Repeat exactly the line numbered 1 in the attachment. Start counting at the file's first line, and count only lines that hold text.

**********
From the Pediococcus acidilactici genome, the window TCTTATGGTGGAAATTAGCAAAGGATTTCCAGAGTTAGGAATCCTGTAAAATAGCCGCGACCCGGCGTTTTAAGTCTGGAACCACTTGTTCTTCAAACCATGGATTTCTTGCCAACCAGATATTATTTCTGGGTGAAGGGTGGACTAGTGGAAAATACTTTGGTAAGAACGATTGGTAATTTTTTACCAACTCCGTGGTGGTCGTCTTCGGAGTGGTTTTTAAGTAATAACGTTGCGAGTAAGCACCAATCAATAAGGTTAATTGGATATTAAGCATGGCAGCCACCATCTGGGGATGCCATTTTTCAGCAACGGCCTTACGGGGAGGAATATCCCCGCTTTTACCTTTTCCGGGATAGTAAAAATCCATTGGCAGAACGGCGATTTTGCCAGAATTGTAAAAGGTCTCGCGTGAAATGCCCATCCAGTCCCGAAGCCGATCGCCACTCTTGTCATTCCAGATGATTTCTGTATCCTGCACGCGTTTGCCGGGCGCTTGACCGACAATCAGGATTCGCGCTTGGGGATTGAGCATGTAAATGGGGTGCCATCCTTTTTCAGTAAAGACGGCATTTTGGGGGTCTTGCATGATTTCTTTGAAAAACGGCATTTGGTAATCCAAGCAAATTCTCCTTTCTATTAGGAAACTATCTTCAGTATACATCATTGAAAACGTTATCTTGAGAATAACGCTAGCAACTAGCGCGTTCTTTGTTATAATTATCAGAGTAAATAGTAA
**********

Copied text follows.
From the Pediococcus acidilactici genome, the window TCTTATGGTGGAAATTAGCAAAGGATTTCCAGAGTTAGGAATCCTGTAAAATAGCCGCGACCCGGCGTTTTAAGTCTGGAACCACTTGTTCTTCAAACCATGGATTTCTTGCCAACCAGATATTATTTCTGGGTGAAGGGTGGACTAGTGGAAAATACTTTGGTAAGAACGATTGGTAATTTTTTACCAACTCCGTGGTGGTCGTCTTCGGAGTGGTTTTTAAGTAATAACGTTGCGAGTAAGCACCAATCAATAAGGTTAATTGGATATTAAGCATGGCAGCCACCATCTGGGGATGCCATTTTTCAGCAACGGCCTTACGGGGAGGAATATCCCCGCTTTTACCTTTTCCGGGATAGTAAAAATCCATTGGCAGAACGGCGATTTTGCCAGAATTGTAAAAGGTCTCGCGTGAAATGCCCATCCAGTCCCGAAGCCGATCGCCACTCTTGTCATTCCAGATGATTTCTGTATCCTGCACGCGTTTGCCGGGCGCTTGACCGACAATCAGGATTCGCGCTTGGGGATTGAGCATGTAAATGGGGTGCCATCCTTTTTCAGTAAAGACGGCATTTTGGGGGTCTTGCATGATTTCTTTGAAAAACGGCATTTGGTAATCCAAGCAAATTCTCCTTTCTATTAGGAAACTATCTTCAGTATACATCATTGAAAACGTTATCTTGAGAATAACGCTAGCAACTAGCGCGTTCTTTGTTATAATTATCAGAGTAAATAGTAA